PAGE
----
How to Handle New Mom Advice Overload
When it comes to having children, everyone has an opinion on how best to raise them – and they'll gladly share it with you! Your friends and family have the best intentions, but before you start second guessing yourself, try out some of these simple but strategic communication tactics to get your message across, avoid hurt feelings, and ultimately do what's best for you and your child.
The mommy wars in your living room.
This usually starts when seasoned mom friends try to convince you of the best baby methods. This can be about anything from using cloth diapers to co-sleeping to making your own baby food.
Thanks so much for caring. If I decide to try things differently, I’ll be interested to hear your opinions.
The work/home balance debate.
Being productive once you're back to work, despite sleep deprivation, is hard enough. Then you might have old-school relatives telling you that it's really in your baby's best interest to stay home with him.
Being a working mom is a challenge, but I'm so lucky to have wonderful people to take care of my baby during the work day. And the best part is we so cherish every minute we spend together.
The paranoid first-time mom accusation.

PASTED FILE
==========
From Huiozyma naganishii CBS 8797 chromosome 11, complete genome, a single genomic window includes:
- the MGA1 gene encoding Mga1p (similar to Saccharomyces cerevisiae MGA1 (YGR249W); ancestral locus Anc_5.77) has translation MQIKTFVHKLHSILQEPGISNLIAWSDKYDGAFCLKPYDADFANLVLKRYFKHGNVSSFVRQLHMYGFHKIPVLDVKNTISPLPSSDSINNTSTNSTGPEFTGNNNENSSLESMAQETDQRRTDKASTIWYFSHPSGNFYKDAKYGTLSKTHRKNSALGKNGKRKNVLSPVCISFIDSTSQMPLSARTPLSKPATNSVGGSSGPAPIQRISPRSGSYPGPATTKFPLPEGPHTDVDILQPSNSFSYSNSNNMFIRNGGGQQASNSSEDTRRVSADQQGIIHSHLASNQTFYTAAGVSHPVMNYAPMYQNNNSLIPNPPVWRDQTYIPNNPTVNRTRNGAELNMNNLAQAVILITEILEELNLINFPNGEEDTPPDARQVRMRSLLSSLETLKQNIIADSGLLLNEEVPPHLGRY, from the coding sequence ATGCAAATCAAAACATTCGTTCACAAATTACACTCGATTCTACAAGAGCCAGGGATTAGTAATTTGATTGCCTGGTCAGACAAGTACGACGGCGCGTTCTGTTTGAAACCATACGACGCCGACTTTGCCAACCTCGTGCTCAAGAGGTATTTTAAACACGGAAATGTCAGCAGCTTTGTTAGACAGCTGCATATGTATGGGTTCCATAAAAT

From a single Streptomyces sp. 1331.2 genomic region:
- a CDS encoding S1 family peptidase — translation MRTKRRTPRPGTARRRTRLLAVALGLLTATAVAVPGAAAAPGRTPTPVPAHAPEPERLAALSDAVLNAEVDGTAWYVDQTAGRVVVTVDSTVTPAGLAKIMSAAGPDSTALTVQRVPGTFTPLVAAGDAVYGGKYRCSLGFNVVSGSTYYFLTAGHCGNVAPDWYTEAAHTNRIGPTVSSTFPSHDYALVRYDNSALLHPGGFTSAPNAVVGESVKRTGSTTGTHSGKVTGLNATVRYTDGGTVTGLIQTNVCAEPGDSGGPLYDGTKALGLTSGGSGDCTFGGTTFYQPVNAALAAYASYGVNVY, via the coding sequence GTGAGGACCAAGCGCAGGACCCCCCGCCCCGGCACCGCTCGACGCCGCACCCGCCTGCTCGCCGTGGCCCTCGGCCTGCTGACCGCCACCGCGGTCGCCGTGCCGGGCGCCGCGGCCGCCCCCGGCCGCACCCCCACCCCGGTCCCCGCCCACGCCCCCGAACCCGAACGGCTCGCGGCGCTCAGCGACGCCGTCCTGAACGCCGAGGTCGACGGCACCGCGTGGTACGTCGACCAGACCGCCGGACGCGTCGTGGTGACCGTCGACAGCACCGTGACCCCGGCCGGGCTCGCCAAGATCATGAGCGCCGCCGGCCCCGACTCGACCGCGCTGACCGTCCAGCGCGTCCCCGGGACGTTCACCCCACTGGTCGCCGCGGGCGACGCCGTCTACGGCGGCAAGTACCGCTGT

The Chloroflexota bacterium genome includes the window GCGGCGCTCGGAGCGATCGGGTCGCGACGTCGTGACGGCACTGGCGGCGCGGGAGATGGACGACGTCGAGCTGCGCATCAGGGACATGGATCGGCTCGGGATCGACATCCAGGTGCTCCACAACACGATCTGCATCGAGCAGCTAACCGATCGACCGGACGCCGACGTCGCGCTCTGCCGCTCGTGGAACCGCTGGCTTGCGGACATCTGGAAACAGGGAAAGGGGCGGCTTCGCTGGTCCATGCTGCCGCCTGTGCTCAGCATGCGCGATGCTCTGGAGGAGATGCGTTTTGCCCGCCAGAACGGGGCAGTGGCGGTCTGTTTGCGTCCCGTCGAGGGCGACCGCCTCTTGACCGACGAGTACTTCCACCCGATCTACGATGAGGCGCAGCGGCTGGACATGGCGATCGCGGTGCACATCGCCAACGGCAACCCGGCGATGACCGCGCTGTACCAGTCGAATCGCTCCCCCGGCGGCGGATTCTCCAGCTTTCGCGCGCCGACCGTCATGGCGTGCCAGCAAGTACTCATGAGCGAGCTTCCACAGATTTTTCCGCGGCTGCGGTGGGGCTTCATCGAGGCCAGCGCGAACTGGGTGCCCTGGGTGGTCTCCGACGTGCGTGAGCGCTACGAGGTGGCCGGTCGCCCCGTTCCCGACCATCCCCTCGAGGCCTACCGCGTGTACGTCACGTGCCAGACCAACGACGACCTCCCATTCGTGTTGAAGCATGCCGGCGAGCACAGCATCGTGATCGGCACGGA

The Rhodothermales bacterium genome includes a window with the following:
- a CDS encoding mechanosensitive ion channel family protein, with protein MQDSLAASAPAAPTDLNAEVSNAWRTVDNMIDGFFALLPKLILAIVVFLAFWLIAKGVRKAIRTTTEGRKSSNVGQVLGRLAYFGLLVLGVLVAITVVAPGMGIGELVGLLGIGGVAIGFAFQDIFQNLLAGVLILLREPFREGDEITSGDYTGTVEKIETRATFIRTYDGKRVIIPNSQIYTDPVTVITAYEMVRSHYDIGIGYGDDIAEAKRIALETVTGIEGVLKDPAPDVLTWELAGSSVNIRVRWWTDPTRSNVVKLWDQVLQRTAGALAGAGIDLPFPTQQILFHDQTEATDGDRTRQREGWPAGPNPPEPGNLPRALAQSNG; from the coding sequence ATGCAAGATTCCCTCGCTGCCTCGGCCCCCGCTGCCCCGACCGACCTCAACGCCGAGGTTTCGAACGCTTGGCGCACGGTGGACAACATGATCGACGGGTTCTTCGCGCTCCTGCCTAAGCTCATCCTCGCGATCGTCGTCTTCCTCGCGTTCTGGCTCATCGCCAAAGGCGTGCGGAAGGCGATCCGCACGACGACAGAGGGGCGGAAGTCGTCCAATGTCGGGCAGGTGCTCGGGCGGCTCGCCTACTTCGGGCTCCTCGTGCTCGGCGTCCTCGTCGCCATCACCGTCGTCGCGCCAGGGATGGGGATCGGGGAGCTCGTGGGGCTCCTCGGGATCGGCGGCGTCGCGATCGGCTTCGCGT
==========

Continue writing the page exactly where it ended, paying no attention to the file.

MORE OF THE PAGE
There's no doubt that with your first child, you'll be on high alert for every cry, sniffle, or change in sleeping or feeding pattern. But when friends and relatives visit who are visibly sick, and then accuse you of being a germaphobe, it can be frustrating.
The baby is still young, so it's doctor's orders to try to keep her away from people when they're sick, avoid large crowds, and head off germs when possible.
There will be many more instances of unwanted advice and commentary about your parenting prowess – trust me! When all else fails, kill them with kindness, and know that their intentions are good. Once you learn to trust your mom gut, you won't let unsolicited advice get in the way of doing what works for you.
Dawn Papandrea is a freelance writer specializing in parenting, women's lifestyle, and personal finance. Her work has appeared in Family Circle, Parents, WomansDay.com, and more. She lives in Staten Island, NY with her husband, two fast-growing boys, and a living room full of toys.
Our parenting advice is given as suggestions only. We recommend you also consult your healthcare provider, and urge you to contact them immediately if your question is urgent or about a medical condition.